Thursday, October 18, 2007
Fortunately our time in Tokyo coincided with the Grand Sumo Tournament that only takes place six times a year.
We were a little late arriving to the stadium so we missed the traditional sumo lunch called, chankonabe. It is a stew made with fish, pork, vegetables, and
rice. The wrestlers don't eat breakfast because they train on an empty stomach. This makes them hungrier too.
Although the stew is very high in protein, their weight gain is a result of the huge quantities that they consume. They eat up to 10 times more than the average person. They even get special massages to move their intestines allowing them to consume even more.
The meal is washed down with large amounts of beer because a big beer belly is desirable for more stability in the ring.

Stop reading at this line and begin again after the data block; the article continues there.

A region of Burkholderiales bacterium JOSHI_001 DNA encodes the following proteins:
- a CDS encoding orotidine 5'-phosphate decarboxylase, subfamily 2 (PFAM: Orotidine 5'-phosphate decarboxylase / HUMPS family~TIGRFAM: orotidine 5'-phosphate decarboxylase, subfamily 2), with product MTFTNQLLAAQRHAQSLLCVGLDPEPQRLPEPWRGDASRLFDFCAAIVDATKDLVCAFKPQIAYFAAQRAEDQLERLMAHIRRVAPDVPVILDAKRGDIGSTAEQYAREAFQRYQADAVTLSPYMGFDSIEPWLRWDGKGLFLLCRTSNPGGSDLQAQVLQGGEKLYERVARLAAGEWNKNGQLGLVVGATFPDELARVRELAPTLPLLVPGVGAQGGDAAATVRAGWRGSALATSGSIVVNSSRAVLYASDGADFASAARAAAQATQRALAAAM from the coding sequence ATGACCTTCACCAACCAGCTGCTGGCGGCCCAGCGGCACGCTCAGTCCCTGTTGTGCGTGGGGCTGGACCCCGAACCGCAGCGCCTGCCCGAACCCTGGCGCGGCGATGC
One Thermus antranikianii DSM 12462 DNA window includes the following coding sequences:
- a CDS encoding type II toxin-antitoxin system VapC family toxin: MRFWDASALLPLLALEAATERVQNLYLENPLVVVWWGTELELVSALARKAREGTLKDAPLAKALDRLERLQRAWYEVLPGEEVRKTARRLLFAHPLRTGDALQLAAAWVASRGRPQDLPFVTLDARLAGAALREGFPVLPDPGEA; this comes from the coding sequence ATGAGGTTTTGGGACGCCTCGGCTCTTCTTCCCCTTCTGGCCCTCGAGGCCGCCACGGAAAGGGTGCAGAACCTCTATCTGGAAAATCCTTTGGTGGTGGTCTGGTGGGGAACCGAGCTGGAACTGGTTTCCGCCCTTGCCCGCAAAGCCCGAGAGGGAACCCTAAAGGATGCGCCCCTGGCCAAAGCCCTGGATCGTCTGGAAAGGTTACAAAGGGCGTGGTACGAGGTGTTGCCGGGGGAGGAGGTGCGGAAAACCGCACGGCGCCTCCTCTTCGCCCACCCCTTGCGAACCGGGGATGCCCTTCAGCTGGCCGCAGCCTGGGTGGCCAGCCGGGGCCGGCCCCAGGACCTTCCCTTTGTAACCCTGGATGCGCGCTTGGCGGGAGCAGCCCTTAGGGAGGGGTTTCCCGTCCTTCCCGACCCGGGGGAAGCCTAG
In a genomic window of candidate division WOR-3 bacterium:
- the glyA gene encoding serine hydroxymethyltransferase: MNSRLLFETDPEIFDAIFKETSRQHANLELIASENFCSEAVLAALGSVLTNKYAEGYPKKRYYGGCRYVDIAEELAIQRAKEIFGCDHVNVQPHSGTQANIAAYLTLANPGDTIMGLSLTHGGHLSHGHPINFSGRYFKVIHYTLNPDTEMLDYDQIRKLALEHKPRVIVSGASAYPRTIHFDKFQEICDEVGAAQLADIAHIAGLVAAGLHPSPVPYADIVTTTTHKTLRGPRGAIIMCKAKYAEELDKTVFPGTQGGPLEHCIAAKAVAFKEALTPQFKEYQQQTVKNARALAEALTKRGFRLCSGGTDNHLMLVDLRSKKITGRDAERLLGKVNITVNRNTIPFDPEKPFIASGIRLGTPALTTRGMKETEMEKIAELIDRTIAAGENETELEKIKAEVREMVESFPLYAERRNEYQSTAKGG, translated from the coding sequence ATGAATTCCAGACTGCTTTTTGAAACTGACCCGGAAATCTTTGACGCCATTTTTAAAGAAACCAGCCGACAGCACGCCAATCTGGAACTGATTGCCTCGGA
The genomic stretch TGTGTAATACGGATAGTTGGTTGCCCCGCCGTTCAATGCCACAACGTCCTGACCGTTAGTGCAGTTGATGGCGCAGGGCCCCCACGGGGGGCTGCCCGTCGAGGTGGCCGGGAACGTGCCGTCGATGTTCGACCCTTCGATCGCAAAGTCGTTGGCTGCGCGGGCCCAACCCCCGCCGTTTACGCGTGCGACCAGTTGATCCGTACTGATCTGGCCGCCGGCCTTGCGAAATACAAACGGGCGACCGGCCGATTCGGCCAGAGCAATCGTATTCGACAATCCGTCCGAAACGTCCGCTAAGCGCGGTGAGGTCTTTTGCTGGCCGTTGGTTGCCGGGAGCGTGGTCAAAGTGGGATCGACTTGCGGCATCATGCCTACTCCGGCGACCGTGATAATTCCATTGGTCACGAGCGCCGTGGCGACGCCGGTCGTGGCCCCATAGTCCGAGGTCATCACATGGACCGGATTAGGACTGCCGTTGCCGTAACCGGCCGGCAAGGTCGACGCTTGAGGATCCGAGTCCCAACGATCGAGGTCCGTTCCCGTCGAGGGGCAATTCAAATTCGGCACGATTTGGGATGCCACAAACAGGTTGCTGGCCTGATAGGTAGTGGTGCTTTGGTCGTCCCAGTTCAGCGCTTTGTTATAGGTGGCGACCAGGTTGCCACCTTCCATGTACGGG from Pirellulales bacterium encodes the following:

A three hour nap helps the process by storing the fat.
Sumo are recruited as teenagers. It may take up to ten years for them to reach the respectable fighting weight of 400 pounds.
Although they are quite large, the fat ratio of an average middle aged businessman is higher than the typical sumo wrestler. There is really quite a lot of muscle on a wrestler's body.
They live in a highly disciplined setting similar to a commune. They aren't allowed to drive and must wear the traditional Japanese dress when seen in public. Strict tradition also dictates a hierarchy where the young sumo, Rikishi, must serve the older sumo called Sekitori. They have rigorous chores of cooking, cleaning, and preparing the bath along with their training. This causes a high dropout rate in young sumo.
The sumo live their lives as kings but there are many downsides. The average life expectancy is between 60 and 65 which is 10 years shorter than the average Japanese male.
Diabetes and high blood pressure are also major threats.
With the excessive alcohol consumption there are also liver problems and many suffer from arthritis because of the heavy stress on the joints.